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Energy use falls by largest amount since 1945 during pandemic, BP reports
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Energy use falls by largest amount since 1945 during pandemic, BP reports

Energy use falls by largest amount since 1945 during pandemic, BP reports

Workers at the BP Whiting Refinery are shown.

Energy use fell by 4.5% worldwide last year, the biggest drop since 1945, in what BP characterized as "one of the most tumultuous years for global energy in modern history."

BP, which operates the BP Whiting Refinery along the Lake Michigan shore in Whiting, recently released its "Statistical Review of World Energy 2021" report, which found energy and carbon emissions dropped at the highest rate in the post-World War II period, while solar power recorded its highest ever increase.

"Total energy demand fell by 4.5%. That's just huge," BP Chief Economist Spencer Dale said. "Likewise, carbon emissions from energy use fell by 6.3% — again, the largest fall we've seen for 75 years. And that took the level of carbon emissions back to levels not seen since 2011. So a very dramatic year."

P is reportedly selling a major stake in its U.S. pipelines, including to the BP Whiting Refinery. Bloomberg is reporting the London-based energy giant sold a $700 million stake in BP Pipelines, including pipelines that run to its largest refinery in Whiting, to the investment firm Sixth Street. BP owns or manages more than 4,300 miles of pipelines that carry 1.1 million barrels or crude oil and refined petroleum products.

Oil consumption fell by 9.1 million barrels per day or 9.3% to the lowest level since 2011, BP reported. It fell most sharply in the United States, by 2.3 million barrels per day.

Global oil production declined by 6.6 million barrels per day, with refinery utilization falling a record 8 percentage points to 74.1%. That's the lowest level since 1985.

"We stopped flying," Dale said. "Many of us stopped driving our cars. That had a huge impact on transport-related oil demand. So you saw this huge concentrated shock on oil demand with oil demand falling by more than ever seen in history."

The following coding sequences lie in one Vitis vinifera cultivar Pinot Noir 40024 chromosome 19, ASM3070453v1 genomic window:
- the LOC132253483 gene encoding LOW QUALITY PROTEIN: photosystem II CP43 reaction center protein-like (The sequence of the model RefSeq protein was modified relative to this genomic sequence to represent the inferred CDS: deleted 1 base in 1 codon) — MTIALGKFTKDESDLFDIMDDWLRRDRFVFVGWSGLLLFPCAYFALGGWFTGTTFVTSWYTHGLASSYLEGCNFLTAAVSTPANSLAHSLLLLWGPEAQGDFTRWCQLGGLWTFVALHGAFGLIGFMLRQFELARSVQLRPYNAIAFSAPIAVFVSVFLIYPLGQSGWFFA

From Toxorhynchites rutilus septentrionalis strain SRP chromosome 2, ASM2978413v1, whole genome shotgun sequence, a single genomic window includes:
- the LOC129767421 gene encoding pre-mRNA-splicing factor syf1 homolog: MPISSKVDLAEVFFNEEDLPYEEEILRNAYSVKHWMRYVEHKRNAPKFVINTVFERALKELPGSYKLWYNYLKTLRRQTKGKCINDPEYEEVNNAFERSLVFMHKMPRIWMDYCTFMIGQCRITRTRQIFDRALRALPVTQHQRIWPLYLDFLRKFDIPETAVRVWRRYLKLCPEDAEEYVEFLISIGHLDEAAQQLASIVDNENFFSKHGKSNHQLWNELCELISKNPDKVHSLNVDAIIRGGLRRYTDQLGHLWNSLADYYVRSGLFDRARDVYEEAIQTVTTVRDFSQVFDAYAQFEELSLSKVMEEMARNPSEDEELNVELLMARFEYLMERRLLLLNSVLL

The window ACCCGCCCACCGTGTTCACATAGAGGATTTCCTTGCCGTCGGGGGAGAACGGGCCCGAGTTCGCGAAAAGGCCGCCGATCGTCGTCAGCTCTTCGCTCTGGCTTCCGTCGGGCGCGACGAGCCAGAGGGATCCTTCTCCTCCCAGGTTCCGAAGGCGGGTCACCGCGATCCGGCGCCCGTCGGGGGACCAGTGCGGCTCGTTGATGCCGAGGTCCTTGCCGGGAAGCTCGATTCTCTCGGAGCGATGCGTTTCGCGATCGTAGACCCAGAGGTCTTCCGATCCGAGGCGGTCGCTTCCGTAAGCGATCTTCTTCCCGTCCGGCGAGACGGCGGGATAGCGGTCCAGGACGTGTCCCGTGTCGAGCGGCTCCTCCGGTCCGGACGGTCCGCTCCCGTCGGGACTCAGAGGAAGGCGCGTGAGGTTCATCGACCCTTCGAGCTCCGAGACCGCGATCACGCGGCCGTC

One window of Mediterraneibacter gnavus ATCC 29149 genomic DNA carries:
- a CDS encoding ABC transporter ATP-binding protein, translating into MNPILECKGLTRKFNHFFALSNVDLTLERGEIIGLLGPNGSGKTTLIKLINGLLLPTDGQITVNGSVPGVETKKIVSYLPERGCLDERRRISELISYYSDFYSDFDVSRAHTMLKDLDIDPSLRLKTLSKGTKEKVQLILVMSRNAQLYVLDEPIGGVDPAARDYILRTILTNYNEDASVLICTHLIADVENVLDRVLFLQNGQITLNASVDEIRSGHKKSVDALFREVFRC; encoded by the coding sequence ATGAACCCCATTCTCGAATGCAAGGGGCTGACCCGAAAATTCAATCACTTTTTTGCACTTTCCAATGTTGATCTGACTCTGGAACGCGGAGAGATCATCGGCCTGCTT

Oil prices averaged $41.81 per barrel, the lowest since 2004.

"Initially we saw a huge surplus in oil," he said. "More oil was being produced than being consumed."

The growing inventories pushed prices down, he said. "Some oil prices in the United States even went negative, so it was a really dramatic impact in terms of the sort of stress we saw on oil markets last year."

Natural gas prices also declined to the lowest level since 1995 in the United States. Natural gas consumption fell 2.3% worldwide to 81 billion cubic meters, felling 17 billion cubic meters in the United States. The U.S. saw the world's third-largest drop after Russia and China.

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Coal consumption fell by 4.2% worldwide, declining by 2.1 exajoules in the United States, according to BP's report. Global coal consumption fell by 6.2 exajoules to the lowest level since 1965.

As demand weakened, coal production dropped by 8.3 exajoules, a decline of 5.2%.

Renewable energy continued to gain market share, growing by 9.7% worldwide. Solar electricity generation shot up by 20% or a record 1.3 exajoules as solar capacity expanded by 127 gigawatts.

Wind capacity grew by 111 gigawatts, growing by 1.5 exajoules. Hydroelectricity grew by 1% while nuclear energy dropped by 4.1%, including by 0.2 exajoules in the United States.

Overall electricity generation fell by 0.9% worldwide last year. 2009, during the Great Recession, was the only other year electricity demand fell since BP started tracking it in 1985.

"Those lockdowns affected people, the ability to move and travel. That's then fed through to energy demand and carbon emissions," Dale said. "So I think the likelihood is, as the virus is brought under control, lockdowns are eased, much of those falls in carbon emissions will be reversed. The challenge we now face is to bring about similarly sized falls in carbon emissions that we saw last year but we need to do that on a sustained basis so they don't reverse."

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Business Reporter

Joseph S. Pete is a Lisagor Award-winning business reporter who covers steel, industry, unions, the ports, retail, banking and more. The Indiana University grad has been with The Times since 2013 and blogs about craft beer, culture and the military.

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